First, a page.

Telcos are often seen as technology companies themselves – how do you work with telcos in Kuwait?
All of the telecom sector’s contact centers in Kuwait use Avaya solutions. This makes the landscape very competitive for service providers; if one offers a new service, then the others are forced to follow suit. We’ve been working with them to deliver the ability to extend outside the standard channels – for example, in Kuwait, automated services are not supported by the consumer, and we have been focusing on driving customers to adopt automated self-service solutions. This has been successful in all three leading mobile providers, and has led to a reduction in agent calls by approximately 25 per cent on day one of installation. This is the first transition stage, driving more consistency and positively affecting the ARPU.

We’ve created hygienic and consistent customer service. Now the next phase is to personalize, and to be proactive to reduce customer attrition. We need to be reaching out in a different way, bidirectional, on demand, and so on.

Social service in Kuwait is a game changer for the market, taking the ability to drive customer interaction in a still protected environment. Customer social interacting in a broadcast environment has different rules and engagement strategies. Leveraging that into the contact center is a challenge for all organizations – social care is kept in the marketing teams, but these teams cannot handle it properly, which leads to it being leveraging into the contact center, where a team can handle that and still protect the brand in a positive way. This is where we come in, and we have a proven track record to delivering socially enabled customer service to our global customers.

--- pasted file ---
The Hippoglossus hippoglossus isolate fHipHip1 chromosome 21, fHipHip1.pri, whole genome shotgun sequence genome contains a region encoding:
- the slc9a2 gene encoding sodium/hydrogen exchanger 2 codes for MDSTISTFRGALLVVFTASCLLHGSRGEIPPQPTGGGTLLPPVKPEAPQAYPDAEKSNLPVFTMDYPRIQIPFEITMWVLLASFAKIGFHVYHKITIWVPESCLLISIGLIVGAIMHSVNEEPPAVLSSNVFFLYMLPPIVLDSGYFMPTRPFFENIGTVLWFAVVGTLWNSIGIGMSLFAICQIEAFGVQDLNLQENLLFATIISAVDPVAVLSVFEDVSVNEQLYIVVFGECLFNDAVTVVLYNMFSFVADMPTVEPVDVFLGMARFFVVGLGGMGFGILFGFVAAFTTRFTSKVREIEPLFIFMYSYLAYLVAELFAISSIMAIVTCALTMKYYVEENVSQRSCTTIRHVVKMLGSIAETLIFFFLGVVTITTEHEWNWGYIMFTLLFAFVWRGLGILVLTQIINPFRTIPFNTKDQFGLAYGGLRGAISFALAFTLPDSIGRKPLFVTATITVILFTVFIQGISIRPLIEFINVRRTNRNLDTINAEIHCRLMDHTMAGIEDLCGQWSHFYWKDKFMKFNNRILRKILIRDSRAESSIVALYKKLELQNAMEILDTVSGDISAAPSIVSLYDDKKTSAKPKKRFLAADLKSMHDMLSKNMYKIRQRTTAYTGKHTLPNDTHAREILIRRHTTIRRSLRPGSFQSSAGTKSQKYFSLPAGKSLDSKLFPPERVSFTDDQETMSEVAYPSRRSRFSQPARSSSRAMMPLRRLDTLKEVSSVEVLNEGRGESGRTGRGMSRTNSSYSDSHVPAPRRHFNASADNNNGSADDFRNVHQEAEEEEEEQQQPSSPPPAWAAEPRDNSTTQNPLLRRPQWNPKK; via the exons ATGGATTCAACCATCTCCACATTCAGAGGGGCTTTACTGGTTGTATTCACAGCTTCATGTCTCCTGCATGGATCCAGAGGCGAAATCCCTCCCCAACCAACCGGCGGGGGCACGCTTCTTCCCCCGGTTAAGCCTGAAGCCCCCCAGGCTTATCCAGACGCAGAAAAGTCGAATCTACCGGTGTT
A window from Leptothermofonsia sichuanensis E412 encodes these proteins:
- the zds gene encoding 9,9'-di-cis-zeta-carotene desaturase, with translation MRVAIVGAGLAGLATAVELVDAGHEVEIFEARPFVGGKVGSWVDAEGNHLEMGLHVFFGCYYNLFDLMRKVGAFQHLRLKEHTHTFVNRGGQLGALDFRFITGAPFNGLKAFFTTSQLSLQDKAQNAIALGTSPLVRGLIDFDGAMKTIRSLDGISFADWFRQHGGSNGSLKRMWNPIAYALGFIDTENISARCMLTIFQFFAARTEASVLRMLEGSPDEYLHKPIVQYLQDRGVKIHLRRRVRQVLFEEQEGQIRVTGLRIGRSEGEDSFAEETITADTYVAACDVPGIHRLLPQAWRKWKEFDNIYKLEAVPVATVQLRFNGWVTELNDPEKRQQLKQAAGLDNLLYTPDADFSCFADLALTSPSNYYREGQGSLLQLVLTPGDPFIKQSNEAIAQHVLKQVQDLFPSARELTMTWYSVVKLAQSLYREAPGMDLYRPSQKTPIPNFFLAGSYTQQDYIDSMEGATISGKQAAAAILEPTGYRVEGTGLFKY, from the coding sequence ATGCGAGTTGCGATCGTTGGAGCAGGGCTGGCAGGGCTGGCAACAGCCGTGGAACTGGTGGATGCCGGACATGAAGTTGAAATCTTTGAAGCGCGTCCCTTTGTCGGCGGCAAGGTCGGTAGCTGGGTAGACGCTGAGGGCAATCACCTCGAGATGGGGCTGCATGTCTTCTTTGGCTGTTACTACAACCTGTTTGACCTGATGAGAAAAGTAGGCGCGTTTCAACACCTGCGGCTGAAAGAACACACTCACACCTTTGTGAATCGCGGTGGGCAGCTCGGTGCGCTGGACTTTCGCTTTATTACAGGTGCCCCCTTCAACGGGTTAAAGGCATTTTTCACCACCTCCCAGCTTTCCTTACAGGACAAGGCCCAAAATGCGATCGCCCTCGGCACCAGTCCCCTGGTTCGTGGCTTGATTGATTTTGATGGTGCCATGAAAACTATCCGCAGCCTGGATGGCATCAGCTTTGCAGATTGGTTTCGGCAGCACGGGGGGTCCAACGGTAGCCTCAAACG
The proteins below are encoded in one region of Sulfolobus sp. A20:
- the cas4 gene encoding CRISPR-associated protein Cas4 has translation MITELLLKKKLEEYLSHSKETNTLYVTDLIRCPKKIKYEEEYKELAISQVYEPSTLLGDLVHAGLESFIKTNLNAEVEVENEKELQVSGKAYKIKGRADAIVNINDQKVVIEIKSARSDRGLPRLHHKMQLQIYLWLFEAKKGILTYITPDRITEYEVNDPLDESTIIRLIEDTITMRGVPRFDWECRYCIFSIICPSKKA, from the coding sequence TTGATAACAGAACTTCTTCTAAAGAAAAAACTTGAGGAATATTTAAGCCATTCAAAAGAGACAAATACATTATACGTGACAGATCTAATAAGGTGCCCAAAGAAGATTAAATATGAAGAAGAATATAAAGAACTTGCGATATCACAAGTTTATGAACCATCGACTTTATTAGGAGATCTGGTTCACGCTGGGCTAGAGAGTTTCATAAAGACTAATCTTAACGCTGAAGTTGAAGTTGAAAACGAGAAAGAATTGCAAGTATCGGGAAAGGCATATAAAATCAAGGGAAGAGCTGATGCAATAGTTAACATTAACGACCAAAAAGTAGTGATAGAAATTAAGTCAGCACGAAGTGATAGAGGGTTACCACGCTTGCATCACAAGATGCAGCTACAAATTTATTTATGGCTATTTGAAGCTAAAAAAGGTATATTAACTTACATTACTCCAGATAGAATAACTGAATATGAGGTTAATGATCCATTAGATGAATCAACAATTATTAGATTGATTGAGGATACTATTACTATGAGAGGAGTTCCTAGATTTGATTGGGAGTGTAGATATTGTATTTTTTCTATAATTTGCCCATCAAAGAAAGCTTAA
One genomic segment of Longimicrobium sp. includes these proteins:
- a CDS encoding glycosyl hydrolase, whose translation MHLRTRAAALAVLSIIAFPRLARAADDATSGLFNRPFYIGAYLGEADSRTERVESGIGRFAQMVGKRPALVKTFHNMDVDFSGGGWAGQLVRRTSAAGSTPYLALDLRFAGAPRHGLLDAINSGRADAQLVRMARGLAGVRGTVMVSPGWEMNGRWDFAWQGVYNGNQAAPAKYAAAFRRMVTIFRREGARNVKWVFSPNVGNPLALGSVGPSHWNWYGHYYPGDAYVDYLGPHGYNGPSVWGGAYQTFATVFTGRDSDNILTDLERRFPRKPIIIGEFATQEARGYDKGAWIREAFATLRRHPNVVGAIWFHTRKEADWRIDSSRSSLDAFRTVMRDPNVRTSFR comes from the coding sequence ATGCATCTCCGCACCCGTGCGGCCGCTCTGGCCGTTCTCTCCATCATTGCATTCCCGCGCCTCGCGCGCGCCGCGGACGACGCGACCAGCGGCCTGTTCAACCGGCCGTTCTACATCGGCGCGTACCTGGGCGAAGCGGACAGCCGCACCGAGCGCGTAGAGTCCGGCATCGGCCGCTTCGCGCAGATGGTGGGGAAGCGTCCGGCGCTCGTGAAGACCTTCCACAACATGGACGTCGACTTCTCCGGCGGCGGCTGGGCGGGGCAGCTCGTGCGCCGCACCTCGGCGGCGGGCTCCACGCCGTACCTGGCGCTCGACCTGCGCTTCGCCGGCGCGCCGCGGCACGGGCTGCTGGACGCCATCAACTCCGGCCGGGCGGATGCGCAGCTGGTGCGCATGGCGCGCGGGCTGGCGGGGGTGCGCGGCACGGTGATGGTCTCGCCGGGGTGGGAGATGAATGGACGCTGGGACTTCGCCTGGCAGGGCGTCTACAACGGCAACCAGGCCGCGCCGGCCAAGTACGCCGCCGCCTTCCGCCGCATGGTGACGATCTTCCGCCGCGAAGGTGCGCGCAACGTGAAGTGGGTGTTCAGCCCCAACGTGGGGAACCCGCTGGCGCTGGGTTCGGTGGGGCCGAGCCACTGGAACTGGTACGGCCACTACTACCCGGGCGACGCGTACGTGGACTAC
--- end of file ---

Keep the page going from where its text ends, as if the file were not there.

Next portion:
When you talk about transformation of the enterprise, what does this cover?
This includes security and total cost of ownership, which has three elements:
* Financial: Most people talk about making the solutions more affordable, which we do in several ways: financially, through support contracts, lifetime warranties, and general cost of products that are competitive.
* Time to service: How quickly a business can adapt and adopt new services on a new network, proven record on delivering implementation time and quicker time to service, quicker time to effect the IT user base.

* Time/cost of outage: Most IT departments in Kuwait say there is no outage. There are two reasons for this. First, the internal infrastructure is a legacy one, and complexity has not been provided by the latest applications. Second is that they don’t want to say, which says there is a bigger problem.

It also includes the Engagement Platform, which is a new way to ensure that business survive adversity through agility. Providing better and faster communication both internally and externally is a challenge; there are different communication systems, types, reminders, and having the ability to process them internally and synchronizing overlying communications will give businesses the agility they need for a competitive advantage.
 
What is Avaya’s roadmap for Kuwait and what success have you had?
Avaya aims to drive innovation in communication and maintaining resilience, reducing down time, and driving an agile environment. We have transformed to be more than a voice provider, and encourage our partners to also transition to become the best system integrators in Kuwait.
Our Phase 1 project has generated an increase in revenue of 250 per cent over two years, from service providers, the financial sector, and through contractor and government projects. We are partnered with three of the top five system integrators in the country.

This article appeared in Kuwait Times on 24 August 2015